From Paperback to Big Screen
BY CHRIS WILSON // OCT. 1, 2012 //
We all know about “The Hunger Games” book series that has been turned into movies. From “Harry Potter” to “Lord of the Rings,” teen- and young adult-oriented books have led to big box office business. Make no mistake, more are on the horizon.
One series of popular books is the Millennium series by the late Swedish author Stieg Larsson. This is better known by the name of the first book, “The Girl with the Dragon Tattoo,” and its sequels, “The Girl Who Played with Fire” and “The Girl Who Kicked the Hornet’s Nest.” The primary character in these three crime novels is Lisbeth Salander, a brilliant hacker with a photographic memory and a deeply troubled past.
Larsson, who incorporated his hate of violence against women as a theme in the books, had written the series with the intention of it having 10 books to it. Unfortunately, his sudden death of a heart attack only allowed the first three to be published posthumously.
A Swedish film company, Yellow Bird, has already turned all three books into films. MGM and Columbia Pictures recently released an English-language film version of the first novel. Featuring Rooney Mara as Salander, the film has grossed $232.6 million and received numerous awards, including the Academy Award for Best Film Editing. Film versions of the other books are currently in the works.
Another notable series is Orson Scott Card’s “Ender’s Game” series. Originally a novelette, Card expanded it into a full novel and followed with several sequels, side stories, and prequels. Its main character, Andrew “Ender” Wiggin, is a child prodigy chosen and trained by a future Earth’s military to lead against an upcoming alien invasion. After he unknowingly wipes out the entire alien race, Ender travels the universe in exile, struggling to maintain the balance between the human colonists and the native inhabitants.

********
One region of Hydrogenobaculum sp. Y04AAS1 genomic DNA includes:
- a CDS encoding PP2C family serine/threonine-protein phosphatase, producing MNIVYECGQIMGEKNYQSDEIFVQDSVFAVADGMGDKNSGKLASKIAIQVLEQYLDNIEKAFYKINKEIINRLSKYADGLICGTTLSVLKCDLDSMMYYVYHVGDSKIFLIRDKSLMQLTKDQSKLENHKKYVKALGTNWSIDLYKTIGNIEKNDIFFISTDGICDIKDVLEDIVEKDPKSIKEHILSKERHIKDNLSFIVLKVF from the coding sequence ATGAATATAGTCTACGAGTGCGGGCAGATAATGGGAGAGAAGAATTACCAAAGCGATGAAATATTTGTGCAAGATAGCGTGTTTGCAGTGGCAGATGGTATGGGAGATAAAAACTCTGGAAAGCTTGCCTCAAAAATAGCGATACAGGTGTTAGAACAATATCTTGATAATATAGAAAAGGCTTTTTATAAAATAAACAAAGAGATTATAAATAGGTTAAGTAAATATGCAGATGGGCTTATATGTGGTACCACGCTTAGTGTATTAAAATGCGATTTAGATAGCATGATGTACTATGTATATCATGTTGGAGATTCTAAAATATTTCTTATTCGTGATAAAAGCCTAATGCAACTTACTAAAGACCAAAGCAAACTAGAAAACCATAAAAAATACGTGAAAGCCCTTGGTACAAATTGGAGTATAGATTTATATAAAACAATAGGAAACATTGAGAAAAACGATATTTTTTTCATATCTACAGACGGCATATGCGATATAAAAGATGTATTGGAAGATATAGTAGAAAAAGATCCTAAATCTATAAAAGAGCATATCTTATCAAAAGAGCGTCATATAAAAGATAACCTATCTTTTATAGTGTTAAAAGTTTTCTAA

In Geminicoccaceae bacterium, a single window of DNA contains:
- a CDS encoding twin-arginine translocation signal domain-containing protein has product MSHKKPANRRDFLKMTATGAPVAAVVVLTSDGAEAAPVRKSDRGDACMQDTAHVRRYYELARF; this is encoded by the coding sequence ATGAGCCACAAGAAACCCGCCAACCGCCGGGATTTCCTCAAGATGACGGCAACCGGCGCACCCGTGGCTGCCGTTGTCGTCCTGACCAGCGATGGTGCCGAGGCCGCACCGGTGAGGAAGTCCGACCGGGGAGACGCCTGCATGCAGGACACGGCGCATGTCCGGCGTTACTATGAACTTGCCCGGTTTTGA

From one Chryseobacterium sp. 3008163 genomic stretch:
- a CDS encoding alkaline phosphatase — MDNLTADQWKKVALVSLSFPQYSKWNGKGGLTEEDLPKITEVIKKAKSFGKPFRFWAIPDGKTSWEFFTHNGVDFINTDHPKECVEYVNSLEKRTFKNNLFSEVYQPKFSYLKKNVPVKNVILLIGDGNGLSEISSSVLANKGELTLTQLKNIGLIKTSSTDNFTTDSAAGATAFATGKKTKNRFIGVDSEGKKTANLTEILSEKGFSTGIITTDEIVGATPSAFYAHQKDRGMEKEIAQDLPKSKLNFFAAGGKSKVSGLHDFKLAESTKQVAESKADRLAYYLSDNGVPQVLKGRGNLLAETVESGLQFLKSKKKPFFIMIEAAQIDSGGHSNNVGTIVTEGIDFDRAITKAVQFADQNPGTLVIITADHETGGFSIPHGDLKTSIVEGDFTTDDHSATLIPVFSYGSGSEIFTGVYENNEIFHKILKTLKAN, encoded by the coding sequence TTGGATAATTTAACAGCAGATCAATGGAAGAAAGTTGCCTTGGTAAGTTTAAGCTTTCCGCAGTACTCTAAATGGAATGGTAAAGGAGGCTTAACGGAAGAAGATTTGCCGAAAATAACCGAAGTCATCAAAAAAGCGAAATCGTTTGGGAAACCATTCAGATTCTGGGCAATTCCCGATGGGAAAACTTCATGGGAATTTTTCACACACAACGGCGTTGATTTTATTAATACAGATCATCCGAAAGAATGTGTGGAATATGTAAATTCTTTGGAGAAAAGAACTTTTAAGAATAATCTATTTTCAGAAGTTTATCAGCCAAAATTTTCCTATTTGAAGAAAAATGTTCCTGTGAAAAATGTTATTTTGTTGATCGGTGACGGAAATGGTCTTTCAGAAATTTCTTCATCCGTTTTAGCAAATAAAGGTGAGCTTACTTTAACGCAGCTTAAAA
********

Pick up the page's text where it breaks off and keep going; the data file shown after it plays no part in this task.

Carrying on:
Currently, Lionsgate Entertainment is working on a film based on the first book, “Ender’s Game.” The plot is to be a combination of the book and its parallel counterpart, “Ender’s Shadow.” Staring Asa Butterfield as Ender, the film is expected to come out in November 2013.
These films, along with other movies based on books, stand as a testament to the popularity of their original sources. As more written works continue to capture the interest and imagination of readers, more will attempt to recreate the words into color and sound. The telling of these stories in both mediums demonstrates the versatility and power of the human imagination.